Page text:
Outlook for Investment Markets
Many sharemarkets bottomed out at least temporarily in the second half of November. This could be a sign that the worst of investor nervousness about the global credit crisis is behind us. There has also been further stimulus, notably the US Federal Reserve's historic cut to near-zero interest rates. Despite all this, the immediate economic outlook continues to deteriorate. Markets are likely to remain volatile and nervous until there's greater certainty about the scale and length of the developed economies' downturns, and signs of ultimate resolution to the banking and credit crisis.
Australasian Equities - Outlook
The size, scale, and duration of the economic slowdown for both the New Zealand and Australian economies now look more worrying than before. In New Zealand, latest consensus forecasts collated by the NZIER expect growth to fall over the year to March 2009. Growth for the year to March 2010 is expected to be much slower than previously thought (+0.90 percent instead of the +2.10 percent expected in the September survey of forecasters).
In Australia, forward-looking indicators such as the forward orders component of the National Australia Bank Business Survey have weakened further. Some business activity measures are now at levels last seen in the 1991 recession. Latest economic data has also been weak, notably the loss of 15,600 jobs in November. News out of China signalling a greater downturn than expected also has worrying implications for the resources sector, and base metals prices dropped sharply in both October and November. There are some countervailing positives in both countries. Monetary policy has been eased substantially, and more interest rate cuts are probably in the pipeline. There has also been a succession of fiscal policy stimulations, and falls in petrol prices are helping household budgets.
Investors will at some point start looking at improved valuations and the prospect of upside on the other side of the current slowdown, but for now, confidence in both the New Zealand and Australian sharemarkets remains fragile.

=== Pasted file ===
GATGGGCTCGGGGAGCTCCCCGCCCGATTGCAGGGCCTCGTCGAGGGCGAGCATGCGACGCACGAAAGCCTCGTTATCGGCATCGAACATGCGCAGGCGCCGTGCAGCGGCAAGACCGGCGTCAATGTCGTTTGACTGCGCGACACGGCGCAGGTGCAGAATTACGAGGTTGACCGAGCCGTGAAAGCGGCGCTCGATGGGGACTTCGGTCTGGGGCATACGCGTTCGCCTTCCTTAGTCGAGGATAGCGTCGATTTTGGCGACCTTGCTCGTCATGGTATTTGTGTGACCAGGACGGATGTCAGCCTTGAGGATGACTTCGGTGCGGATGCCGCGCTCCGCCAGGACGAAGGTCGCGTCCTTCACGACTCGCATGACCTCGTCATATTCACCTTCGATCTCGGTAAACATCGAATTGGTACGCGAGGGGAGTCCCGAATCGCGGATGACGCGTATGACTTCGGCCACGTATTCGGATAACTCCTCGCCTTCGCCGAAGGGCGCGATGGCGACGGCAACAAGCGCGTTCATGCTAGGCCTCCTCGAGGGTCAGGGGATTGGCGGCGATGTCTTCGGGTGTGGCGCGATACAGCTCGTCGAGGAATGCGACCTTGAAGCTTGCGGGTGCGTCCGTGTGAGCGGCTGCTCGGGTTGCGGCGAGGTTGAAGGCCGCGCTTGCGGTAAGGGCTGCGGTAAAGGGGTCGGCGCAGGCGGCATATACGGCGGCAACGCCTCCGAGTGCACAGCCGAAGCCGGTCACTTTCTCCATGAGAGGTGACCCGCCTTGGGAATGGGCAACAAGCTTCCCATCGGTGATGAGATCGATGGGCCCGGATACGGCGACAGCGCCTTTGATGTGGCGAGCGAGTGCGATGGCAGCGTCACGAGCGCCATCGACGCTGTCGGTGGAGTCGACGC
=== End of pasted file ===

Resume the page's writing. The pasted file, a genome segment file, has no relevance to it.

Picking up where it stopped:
International Equities - Outlook
World sharemarkets continue to suffer from worse-than-expected economic news. One particularly dampening statistic was the loss of 533,000 jobs in the US in November. Forecasters are now expecting the US economy to have shrunk at an annual rate of 4.30 percent in the current quarter, and expect the recession to continue through the first half of 2009. News out of the UK, the Eurozone, Japan, and the major emerging markets has also been disappointing, especially in China, where various indicators such as imports and electricity generation have been showing a faster slowdown than anticipated. Offsetting this have been the very aggressive monetary policy easings, and there is at least the possibility that the credit crisis is finally being contained. Even so, world sharemarkets remain fixated on the ongoing downside risks.
New Zealand Property - Outlook
Little has changed here - the companies are trading at very large discounts to net assets, which would seem adequate insurance against any downward revaluations to their property assets, and the yields on offer remain comfortably in double-digit territory on a pre-tax grossed-up basis. The relative value of the generous income stream has improved, given lower interest rates and government bond yields. But the one thing that has changed is that the economic outlook has darkened, expectations for business activity now softer than seemed likely even as recently as a month ago. New Zealand property trusts' high yields and distressed valuations will eventually attract interest, but investor confidence will need to recover first.
Australian & International Property - Outlook